<jats:p>Cooking is a complex process that may be crucial for making a difference in the contemporary problems of diet-related chronic diseases. There are two interlinked problems with present research on cooking. First, cooking has yet to be adequately conceptualized for the design and evaluation of effective public health and nutrition interventions. The context within which food-related decisions and actions occur has been neglected. Instead, the major focus has been on discrete mechanical tasks. In particular, recipes are relied upon despite no clear evidence that recipes move people from knowledge to action. Second, given the incomplete theorization and definition of this vital everyday practice, intervention designs tend to rely on assumptions over theory. This creates certain forms of tautological reasoning when claims are made about how behavior changes. A comprehensive theory of food agency provides a nuanced understanding of daily food practices and clarifies how to teach cooking skills that are generalizable throughout varied life contexts.</jats:p>
</jats:sec>
<jats:sec>
<jats:title content-type="abstract-subheading">Originality/value</jats:title>
<jats:p>This commentary is of value to academics studying cooking-related behavior and public health practitioners implementing and evaluating cooking interventions.</jats:p>
</jats:sec>

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References (56)

Publisher
CrossRef
ISSN
0007-070X
DOI
10.1108/bfj-09-2016-0438
Publisher site
See Article on Publisher Site

Abstract

<jats:sec> <jats:title content-type="abstract-subheading">Purpose</jats:title> <jats:p>The purpose of this paper is to describe the development of – and need for – an expanded understanding of cooking (skills and knowledge) to inform research on the connection between cooking and health.</jats:p> </jats:sec> <jats:sec> <jats:title content-type="abstract-subheading">Design/methodology/approach</jats:title> <jats:p>This paper describes a concept of “food agency” and contrasts it with how cooking is commonly conceived in food and nutrition literature. A food agency-based pedagogy and proposals for using it are also introduced.</jats:p> </jats:sec> <jats:sec> <jats:title content-type="abstract-subheading">Findings</jats:title> <jats:p>Cooking is a complex process that may be crucial for making a difference in the contemporary problems of diet-related chronic diseases. There are two interlinked problems with present research on cooking. First, cooking has yet to be adequately conceptualized for the design and evaluation of effective public health and nutrition interventions. The context within which food-related decisions and actions occur has been neglected. Instead, the major focus has been on discrete mechanical tasks. In particular, recipes are relied upon despite no clear evidence that recipes move people from knowledge to action. Second, given the incomplete theorization and definition of this vital everyday practice, intervention designs tend to rely on assumptions over theory. This creates certain forms of tautological reasoning when claims are made about how behavior changes. A comprehensive theory of food agency provides a nuanced understanding of daily food practices and clarifies how to teach cooking skills that are generalizable throughout varied life contexts.</jats:p> </jats:sec> <jats:sec> <jats:title content-type="abstract-subheading">Originality/value</jats:title> <jats:p>This commentary is of value to academics studying cooking-related behavior and public health practitioners implementing and evaluating cooking interventions.</jats:p> </jats:sec>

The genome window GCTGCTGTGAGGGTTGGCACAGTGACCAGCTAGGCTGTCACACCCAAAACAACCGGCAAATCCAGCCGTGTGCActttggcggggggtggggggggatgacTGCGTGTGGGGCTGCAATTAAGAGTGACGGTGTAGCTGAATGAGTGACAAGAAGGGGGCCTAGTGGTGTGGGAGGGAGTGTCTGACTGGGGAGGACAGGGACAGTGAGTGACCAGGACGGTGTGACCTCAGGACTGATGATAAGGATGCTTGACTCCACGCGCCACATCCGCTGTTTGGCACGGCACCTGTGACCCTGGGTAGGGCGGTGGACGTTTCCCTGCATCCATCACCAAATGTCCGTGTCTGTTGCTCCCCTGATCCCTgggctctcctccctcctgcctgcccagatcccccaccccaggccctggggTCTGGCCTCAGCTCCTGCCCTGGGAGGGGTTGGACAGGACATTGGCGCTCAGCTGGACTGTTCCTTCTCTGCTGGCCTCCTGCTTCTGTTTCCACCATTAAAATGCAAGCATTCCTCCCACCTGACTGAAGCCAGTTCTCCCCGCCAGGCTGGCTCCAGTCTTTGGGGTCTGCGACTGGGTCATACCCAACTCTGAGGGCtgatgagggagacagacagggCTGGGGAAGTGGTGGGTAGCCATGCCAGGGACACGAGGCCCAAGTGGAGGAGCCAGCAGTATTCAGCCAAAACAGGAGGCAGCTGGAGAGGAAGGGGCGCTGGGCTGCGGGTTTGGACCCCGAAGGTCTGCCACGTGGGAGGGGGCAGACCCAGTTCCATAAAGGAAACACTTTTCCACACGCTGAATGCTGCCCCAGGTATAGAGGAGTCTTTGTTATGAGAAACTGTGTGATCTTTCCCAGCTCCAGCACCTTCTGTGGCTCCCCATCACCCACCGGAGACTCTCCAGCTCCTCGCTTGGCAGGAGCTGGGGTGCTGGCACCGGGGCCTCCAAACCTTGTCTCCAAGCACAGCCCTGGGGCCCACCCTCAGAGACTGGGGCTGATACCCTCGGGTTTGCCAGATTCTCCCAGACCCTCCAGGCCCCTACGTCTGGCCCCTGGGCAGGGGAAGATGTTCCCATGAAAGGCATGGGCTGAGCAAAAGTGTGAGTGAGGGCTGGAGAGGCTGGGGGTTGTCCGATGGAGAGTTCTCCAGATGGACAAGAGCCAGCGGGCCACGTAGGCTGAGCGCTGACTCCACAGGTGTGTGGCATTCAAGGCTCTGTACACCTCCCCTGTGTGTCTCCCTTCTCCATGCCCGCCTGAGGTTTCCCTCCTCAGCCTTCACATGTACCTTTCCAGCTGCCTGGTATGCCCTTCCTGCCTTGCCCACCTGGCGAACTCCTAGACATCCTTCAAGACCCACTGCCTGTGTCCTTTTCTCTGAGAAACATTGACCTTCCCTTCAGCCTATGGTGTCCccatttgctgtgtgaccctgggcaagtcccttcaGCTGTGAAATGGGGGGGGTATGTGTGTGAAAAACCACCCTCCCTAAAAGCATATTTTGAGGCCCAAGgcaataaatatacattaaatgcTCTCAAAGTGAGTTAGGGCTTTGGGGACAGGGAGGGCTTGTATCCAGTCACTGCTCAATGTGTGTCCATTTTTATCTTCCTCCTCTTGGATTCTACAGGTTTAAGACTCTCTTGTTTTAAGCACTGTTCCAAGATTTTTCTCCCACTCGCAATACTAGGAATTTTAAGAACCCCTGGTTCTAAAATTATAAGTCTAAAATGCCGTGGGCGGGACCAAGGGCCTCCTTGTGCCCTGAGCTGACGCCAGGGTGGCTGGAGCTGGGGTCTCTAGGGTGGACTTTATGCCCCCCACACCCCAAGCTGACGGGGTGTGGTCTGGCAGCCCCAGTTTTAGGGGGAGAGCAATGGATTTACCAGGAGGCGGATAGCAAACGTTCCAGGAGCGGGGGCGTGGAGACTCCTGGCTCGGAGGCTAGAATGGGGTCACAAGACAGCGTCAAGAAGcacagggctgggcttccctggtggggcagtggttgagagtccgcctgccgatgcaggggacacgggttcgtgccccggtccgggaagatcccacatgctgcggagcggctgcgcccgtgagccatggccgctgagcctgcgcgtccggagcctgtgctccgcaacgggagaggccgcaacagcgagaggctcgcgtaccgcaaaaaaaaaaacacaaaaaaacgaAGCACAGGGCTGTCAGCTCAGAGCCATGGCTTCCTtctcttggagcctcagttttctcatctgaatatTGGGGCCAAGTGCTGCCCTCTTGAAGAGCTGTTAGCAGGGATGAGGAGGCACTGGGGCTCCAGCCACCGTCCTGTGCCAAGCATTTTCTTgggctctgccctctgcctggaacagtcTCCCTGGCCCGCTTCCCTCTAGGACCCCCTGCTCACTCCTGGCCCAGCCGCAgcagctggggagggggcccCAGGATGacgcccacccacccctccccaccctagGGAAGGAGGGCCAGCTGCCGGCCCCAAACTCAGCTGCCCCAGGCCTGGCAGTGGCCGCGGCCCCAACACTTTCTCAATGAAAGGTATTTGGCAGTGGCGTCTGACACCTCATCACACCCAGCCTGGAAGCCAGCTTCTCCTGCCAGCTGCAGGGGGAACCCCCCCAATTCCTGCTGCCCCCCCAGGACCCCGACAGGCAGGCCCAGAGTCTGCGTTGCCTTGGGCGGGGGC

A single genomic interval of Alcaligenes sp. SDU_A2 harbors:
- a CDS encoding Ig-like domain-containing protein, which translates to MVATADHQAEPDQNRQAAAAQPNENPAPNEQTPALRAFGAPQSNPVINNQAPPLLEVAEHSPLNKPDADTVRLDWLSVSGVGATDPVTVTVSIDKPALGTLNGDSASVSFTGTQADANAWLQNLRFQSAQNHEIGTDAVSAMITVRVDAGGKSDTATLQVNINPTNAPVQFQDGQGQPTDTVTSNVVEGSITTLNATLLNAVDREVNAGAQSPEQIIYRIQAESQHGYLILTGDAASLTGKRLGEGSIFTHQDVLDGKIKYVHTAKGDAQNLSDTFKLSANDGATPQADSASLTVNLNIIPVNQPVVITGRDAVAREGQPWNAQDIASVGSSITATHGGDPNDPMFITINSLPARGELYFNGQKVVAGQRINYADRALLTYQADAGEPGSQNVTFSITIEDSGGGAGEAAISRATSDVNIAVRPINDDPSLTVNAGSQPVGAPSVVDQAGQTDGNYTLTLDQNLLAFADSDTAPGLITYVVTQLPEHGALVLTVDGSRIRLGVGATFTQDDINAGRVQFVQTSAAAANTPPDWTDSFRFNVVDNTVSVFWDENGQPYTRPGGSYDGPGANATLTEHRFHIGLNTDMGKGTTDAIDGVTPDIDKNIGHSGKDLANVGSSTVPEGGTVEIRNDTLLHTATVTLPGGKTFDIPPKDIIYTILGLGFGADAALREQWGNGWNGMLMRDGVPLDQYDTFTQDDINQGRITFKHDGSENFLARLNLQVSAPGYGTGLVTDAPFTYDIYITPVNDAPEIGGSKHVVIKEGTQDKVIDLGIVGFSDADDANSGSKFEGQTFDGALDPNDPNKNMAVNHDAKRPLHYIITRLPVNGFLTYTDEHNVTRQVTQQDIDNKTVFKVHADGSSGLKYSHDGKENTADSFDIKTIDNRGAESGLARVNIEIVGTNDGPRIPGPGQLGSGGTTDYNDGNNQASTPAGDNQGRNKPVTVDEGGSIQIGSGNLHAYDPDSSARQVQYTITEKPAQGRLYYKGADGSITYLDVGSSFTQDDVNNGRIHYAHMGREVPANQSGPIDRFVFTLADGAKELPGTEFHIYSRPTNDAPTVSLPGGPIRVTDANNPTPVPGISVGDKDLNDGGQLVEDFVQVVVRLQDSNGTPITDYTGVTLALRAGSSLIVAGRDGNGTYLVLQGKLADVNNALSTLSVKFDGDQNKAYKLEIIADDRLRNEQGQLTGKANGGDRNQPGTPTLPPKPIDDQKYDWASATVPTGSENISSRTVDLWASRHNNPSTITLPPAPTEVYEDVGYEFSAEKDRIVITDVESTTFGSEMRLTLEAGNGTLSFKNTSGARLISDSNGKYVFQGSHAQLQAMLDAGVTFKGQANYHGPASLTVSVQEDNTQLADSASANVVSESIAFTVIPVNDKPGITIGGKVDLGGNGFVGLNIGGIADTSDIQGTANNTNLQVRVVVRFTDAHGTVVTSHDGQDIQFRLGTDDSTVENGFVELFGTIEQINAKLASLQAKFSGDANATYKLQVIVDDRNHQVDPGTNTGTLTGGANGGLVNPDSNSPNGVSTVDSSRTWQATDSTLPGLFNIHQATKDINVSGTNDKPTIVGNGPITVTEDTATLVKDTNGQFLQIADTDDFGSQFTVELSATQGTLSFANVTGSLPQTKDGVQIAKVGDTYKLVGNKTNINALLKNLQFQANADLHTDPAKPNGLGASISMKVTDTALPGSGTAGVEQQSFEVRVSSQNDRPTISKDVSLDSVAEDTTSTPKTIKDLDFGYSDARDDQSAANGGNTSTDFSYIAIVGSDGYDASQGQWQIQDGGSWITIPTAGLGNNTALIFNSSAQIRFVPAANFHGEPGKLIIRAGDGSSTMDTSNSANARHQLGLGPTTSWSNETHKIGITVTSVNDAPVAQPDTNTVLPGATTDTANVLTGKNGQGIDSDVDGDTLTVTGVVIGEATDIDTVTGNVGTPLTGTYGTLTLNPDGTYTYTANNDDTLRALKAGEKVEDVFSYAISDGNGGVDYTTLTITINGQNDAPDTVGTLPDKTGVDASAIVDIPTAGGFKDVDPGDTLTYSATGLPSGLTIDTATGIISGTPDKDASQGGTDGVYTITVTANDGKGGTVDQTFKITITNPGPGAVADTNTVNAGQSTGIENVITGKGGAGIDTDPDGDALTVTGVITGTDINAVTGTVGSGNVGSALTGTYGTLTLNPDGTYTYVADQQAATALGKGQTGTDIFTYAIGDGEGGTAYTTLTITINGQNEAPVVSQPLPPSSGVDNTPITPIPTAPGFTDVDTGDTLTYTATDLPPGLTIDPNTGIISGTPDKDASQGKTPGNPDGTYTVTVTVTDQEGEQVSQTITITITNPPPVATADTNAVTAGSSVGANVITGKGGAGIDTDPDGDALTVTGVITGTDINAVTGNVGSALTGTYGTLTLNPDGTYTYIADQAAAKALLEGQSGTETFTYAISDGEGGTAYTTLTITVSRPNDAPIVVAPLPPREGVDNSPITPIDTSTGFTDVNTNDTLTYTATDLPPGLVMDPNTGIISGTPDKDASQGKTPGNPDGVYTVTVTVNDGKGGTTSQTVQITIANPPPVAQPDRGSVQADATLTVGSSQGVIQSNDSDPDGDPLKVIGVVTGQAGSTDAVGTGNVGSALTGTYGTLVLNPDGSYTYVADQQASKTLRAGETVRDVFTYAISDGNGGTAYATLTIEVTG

Journal

British Food JournalCrossRef

Published: May 2, 2017